Losing a job can be difficult in Michigan and across the U.S. Fortunately, there are laws in place that are designed to protect employees and provide them with the employment benefits they are supposed to receive. When an employee is dismissed from his or her job, that does not eliminate the employer responsibility to pay fringe benefits that are owed. Understanding what fringe benefits are, under what circumstances they must be paid upon dismissal, and what can be done legally if they are not paid are all keys to being treated fairly.
The Payment of Wages and Fringe Benefits Act was passed in 1978. By fringe benefits, compensation is due to an employee based on what is in the contract. That includes sick time, injury time, time off for vacation or personal reasons, bonuses, expenses that have been authorized and were incurred during employment, and contributions that were made on the employee’s behalf. If this law is violated, employees need to understand what fringe benefits they were supposed to receive upon termination and what to do if the agreement is not followed through upon.
The employer is not legally permitted to withhold compensation that an employee is supposed to receive as a fringe benefit and was supposed to have been paid at the date of termination unless that withholding was part of the contract or a signed statement from the employee. The employee cannot have been intimidated or coerced into signing that agreement. The fringe benefits are to be paid upon termination at the regularly scheduled payday unless there are other specifications in the contract. The written contract or policy is paramount when fringe benefits are to be paid. Unused time will have to be paid if there is a pay-out provision in the employment contract. If it is not in the contract, the employer is not obligated to pay it.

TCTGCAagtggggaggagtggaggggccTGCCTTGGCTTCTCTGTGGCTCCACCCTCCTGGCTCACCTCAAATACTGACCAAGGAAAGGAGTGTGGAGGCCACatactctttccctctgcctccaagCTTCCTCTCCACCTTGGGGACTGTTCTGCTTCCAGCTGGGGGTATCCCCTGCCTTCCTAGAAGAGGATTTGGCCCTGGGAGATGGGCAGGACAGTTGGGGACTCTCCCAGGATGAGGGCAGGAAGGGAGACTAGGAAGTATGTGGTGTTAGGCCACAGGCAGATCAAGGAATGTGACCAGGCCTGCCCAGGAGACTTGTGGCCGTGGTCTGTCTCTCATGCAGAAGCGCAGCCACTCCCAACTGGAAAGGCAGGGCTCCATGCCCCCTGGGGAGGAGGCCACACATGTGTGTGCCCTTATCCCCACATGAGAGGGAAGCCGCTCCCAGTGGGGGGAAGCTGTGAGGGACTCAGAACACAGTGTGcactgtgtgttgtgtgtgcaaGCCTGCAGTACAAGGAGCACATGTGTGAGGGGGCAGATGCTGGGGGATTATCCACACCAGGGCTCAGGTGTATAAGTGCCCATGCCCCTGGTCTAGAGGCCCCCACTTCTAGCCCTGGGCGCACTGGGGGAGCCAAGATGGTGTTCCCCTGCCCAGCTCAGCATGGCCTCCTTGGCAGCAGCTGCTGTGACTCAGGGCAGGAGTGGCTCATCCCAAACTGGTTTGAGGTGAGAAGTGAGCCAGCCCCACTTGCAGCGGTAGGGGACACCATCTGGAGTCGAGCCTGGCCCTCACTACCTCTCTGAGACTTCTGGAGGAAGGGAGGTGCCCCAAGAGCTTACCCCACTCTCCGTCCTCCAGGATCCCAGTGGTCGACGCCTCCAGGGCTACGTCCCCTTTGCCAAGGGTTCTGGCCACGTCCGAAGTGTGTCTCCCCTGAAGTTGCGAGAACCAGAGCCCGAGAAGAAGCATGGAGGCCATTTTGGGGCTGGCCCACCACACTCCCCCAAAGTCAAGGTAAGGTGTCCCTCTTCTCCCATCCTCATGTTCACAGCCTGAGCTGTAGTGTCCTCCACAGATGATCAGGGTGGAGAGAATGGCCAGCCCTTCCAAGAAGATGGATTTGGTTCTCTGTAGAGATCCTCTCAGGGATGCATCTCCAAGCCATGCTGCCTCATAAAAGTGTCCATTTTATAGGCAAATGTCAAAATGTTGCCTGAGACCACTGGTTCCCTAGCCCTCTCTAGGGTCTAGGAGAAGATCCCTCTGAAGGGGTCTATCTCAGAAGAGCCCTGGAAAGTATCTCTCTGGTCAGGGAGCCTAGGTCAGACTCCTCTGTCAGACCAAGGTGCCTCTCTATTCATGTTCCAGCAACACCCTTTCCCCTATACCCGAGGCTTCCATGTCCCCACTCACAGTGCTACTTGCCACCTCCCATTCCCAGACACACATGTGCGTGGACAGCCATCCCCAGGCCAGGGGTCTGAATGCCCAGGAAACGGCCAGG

In many situations, workers who have been terminated might not be aware that they are entitled to employment benefits upon dismissal. When there is a breach of contract in this way and fringe benefits are not paid, having assistance from a legal professional who specializes in employment law is imperative to pursuing a claim and getting what is owed. That is the first call that should be made by a dismissed employee who is not receiving fringe benefits from former employers.
Source: Michigan.gov, “Payment of Fringe Benefits at Termination,” accessed on Dec. 15, 2015